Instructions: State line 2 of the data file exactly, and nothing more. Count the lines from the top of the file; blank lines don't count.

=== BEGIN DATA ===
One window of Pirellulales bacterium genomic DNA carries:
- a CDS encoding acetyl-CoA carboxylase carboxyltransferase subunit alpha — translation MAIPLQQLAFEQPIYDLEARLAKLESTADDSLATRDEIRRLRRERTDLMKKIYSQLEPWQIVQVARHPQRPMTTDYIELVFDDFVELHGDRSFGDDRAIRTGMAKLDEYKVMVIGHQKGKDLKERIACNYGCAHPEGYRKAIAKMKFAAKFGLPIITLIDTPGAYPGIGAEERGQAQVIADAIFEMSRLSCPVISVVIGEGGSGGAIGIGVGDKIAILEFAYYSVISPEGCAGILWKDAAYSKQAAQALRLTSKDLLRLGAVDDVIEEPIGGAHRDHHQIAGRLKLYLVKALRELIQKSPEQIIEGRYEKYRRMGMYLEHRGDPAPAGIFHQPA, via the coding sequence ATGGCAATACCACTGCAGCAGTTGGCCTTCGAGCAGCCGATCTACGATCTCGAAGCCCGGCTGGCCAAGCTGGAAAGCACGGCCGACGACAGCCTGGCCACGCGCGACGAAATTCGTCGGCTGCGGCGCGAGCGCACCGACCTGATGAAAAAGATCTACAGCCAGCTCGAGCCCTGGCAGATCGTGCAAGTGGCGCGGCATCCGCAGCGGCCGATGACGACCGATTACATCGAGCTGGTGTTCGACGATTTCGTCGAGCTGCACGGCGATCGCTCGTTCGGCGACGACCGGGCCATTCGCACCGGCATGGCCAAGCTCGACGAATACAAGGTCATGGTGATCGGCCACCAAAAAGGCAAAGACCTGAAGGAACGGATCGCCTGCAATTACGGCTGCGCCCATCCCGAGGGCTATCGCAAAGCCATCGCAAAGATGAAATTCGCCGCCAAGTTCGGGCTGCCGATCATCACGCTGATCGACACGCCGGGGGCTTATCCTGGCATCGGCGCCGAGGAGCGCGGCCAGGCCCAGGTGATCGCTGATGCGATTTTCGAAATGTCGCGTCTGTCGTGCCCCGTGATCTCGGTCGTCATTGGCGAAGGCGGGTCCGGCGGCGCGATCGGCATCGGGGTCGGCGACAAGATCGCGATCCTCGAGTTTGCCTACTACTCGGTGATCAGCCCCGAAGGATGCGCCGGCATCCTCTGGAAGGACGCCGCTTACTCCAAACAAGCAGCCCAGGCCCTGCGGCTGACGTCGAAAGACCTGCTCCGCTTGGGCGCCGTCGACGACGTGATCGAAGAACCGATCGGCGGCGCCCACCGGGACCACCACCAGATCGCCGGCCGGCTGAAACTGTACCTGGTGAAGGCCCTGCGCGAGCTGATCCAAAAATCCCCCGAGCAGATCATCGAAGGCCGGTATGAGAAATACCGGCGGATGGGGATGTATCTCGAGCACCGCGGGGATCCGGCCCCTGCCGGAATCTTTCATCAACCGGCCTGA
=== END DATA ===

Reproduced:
- a CDS encoding acetyl-CoA carboxylase carboxyltransferase subunit alpha — translation MAIPLQQLAFEQPIYDLEARLAKLESTADDSLATRDEIRRLRRERTDLMKKIYSQLEPWQIVQVARHPQRPMTTDYIELVFDDFVELHGDRSFGDDRAIRTGMAKLDEYKVMVIGHQKGKDLKERIACNYGCAHPEGYRKAIAKMKFAAKFGLPIITLIDTPGAYPGIGAEERGQAQVIADAIFEMSRLSCPVISVVIGEGGSGGAIGIGVGDKIAILEFAYYSVISPEGCAGILWKDAAYSKQAAQALRLTSKDLLRLGAVDDVIEEPIGGAHRDHHQIAGRLKLYLVKALRELIQKSPEQIIEGRYEKYRRMGMYLEHRGDPAPAGIFHQPA, via the coding sequence ATGGCAATACCACTGCAGCAGTTGGCCTTCGAGCAGCCGATCTACGATCTCGAAGCCCGGCTGGCCAAGCTGGAAAGCACGGCCGACGACAGCCTGGCCACGCGCGACGAAATTCGTCGGCTGCGGCGCGAGCGCACCGACCTGATGAAAAAGATCTACAGCCAGCTCGAGCCCTGGCAGATCGTGCAAGTGGCGCGGCATCCGCAGCGGCCGATGACGACCGATTACATCGAGCTGGTGTTCGACGATTTCGTCGAGCTGCACGGCGATCGCTCGTTCGGCGACGACCGGGCCATTCGCACCGGCATGGCCAAGCTCGACGAATACAAGGTCATGGTGATCGGCCACCAAAAAGGCAAAGACCTGAAGGAACGGATCGCCTGCAATTACGGCTGCGCCCATCCCGAGGGCTATCGCAAAGCCATCGCAAAGATGAAATTCGCCGCCAAGTTCGGGCTGCCGATCATCACGCTGATCGACACGCCGGGGGCTTATCCTGGCATCGGCGCCGAGGAGCGCGGCCAGGCCCAGGTGATCGCTGATGCGATTTTCGAAATGTCGCGTCTGTCGTGCCCCGTGATCTCGGTCGTCATTGGCGAAGGCGGGTCCGGCGGCGCGATCGGCATCGGGGTCGGCGACAAGATCGCGATCCTCGAGTTTGCCTACTACTCGGTGATCAGCCCCGAAGGATGCGCCGGCATCCTCTGGAAGGACGCCGCTTACTCCAAACAAGCAGCCCAGGCCCTGCGGCTGACGTCGAAAGACCTGCTCCGCTTGGGCGCCGTCGACGACGTGATCGAAGAACCGATCGGCGGCGCCCACCGGGACCACCACCAGATCGCCGGCCGGCTGAAACTGTACCTGGTGAAGGCCCTGCGCGAGCTGATCCAAAAATCCCCCGAGCAGATCATCGAAGGCCGGTATGAGAAATACCGGCGGATGGGGATGTATCTCGAGCACCGCGGGGATCCGGCCCCTGCCGGAATCTTTCATCAACCGGCCTGA